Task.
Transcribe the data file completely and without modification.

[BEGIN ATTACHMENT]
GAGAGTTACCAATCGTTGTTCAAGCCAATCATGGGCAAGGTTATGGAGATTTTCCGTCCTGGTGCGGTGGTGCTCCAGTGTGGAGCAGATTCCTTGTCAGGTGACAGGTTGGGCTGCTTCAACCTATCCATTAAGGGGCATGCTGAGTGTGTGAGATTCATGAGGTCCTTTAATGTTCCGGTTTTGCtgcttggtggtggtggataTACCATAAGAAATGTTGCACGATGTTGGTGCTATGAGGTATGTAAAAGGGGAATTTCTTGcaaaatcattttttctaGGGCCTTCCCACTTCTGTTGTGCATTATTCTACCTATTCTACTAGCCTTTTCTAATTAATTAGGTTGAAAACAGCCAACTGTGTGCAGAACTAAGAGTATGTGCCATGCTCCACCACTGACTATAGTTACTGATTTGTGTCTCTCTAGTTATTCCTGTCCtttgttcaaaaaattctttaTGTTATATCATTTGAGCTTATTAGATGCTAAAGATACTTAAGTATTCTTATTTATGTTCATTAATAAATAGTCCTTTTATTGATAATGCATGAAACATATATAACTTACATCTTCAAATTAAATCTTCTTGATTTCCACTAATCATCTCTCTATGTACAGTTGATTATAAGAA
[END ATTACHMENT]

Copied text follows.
GAGAGTTACCAATCGTTGTTCAAGCCAATCATGGGCAAGGTTATGGAGATTTTCCGTCCTGGTGCGGTGGTGCTCCAGTGTGGAGCAGATTCCTTGTCAGGTGACAGGTTGGGCTGCTTCAACCTATCCATTAAGGGGCATGCTGAGTGTGTGAGATTCATGAGGTCCTTTAATGTTCCGGTTTTGCtgcttggtggtggtggataTACCATAAGAAATGTTGCACGATGTTGGTGCTATGAGGTATGTAAAAGGGGAATTTCTTGcaaaatcattttttctaGGGCCTTCCCACTTCTGTTGTGCATTATTCTACCTATTCTACTAGCCTTTTCTAATTAATTAGGTTGAAAACAGCCAACTGTGTGCAGAACTAAGAGTATGTGCCATGCTCCACCACTGACTATAGTTACTGATTTGTGTCTCTCTAGTTATTCCTGTCCtttgttcaaaaaattctttaTGTTATATCATTTGAGCTTATTAGATGCTAAAGATACTTAAGTATTCTTATTTATGTTCATTAATAAATAGTCCTTTTATTGATAATGCATGAAACATATATAACTTACATCTTCAAATTAAATCTTCTTGATTTCCACTAATCATCTCTCTATGTACAGTTGATTATAAGAA